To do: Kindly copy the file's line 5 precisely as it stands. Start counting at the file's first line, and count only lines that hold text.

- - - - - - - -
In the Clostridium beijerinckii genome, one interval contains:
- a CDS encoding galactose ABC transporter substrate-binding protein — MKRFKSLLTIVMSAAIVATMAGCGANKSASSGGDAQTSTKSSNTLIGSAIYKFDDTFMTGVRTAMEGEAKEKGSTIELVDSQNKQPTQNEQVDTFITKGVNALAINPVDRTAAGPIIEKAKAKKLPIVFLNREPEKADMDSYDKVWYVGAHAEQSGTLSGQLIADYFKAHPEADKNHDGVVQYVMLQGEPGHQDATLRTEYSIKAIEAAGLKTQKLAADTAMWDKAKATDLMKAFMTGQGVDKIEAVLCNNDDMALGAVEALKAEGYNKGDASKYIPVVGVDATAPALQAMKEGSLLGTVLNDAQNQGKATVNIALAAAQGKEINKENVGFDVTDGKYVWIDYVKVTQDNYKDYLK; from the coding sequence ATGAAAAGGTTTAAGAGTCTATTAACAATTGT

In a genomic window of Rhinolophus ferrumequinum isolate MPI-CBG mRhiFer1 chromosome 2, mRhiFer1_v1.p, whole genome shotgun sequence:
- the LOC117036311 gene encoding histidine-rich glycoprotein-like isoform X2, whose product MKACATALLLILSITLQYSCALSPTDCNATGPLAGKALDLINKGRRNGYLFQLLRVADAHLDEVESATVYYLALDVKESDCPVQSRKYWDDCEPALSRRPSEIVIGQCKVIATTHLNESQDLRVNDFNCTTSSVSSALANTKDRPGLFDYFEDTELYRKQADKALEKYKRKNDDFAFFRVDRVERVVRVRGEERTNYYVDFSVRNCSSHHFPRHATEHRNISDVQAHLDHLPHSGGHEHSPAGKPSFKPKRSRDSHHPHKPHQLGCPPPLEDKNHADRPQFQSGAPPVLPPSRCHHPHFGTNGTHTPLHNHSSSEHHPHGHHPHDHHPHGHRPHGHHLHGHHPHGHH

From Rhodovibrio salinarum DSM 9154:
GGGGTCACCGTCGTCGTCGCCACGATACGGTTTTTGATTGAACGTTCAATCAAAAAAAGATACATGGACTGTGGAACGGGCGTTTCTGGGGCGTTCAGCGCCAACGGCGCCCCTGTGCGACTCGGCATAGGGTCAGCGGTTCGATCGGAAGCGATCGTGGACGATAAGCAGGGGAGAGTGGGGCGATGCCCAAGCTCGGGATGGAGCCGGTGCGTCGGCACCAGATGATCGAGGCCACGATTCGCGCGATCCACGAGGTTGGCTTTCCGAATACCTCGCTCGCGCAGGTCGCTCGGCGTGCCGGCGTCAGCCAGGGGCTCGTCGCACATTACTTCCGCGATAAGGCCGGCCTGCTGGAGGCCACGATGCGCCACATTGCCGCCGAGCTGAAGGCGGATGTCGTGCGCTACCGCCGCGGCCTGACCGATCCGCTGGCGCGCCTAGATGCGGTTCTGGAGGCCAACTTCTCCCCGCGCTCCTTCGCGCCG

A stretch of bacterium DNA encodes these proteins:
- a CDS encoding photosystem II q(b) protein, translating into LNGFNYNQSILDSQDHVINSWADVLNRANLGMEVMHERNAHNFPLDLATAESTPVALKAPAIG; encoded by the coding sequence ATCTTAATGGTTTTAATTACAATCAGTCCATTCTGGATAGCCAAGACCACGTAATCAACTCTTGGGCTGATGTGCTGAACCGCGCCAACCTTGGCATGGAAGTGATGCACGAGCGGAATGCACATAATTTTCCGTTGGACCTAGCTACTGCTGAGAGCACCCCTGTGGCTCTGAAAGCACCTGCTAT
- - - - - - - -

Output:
From Rhodovibrio salinarum DSM 9154: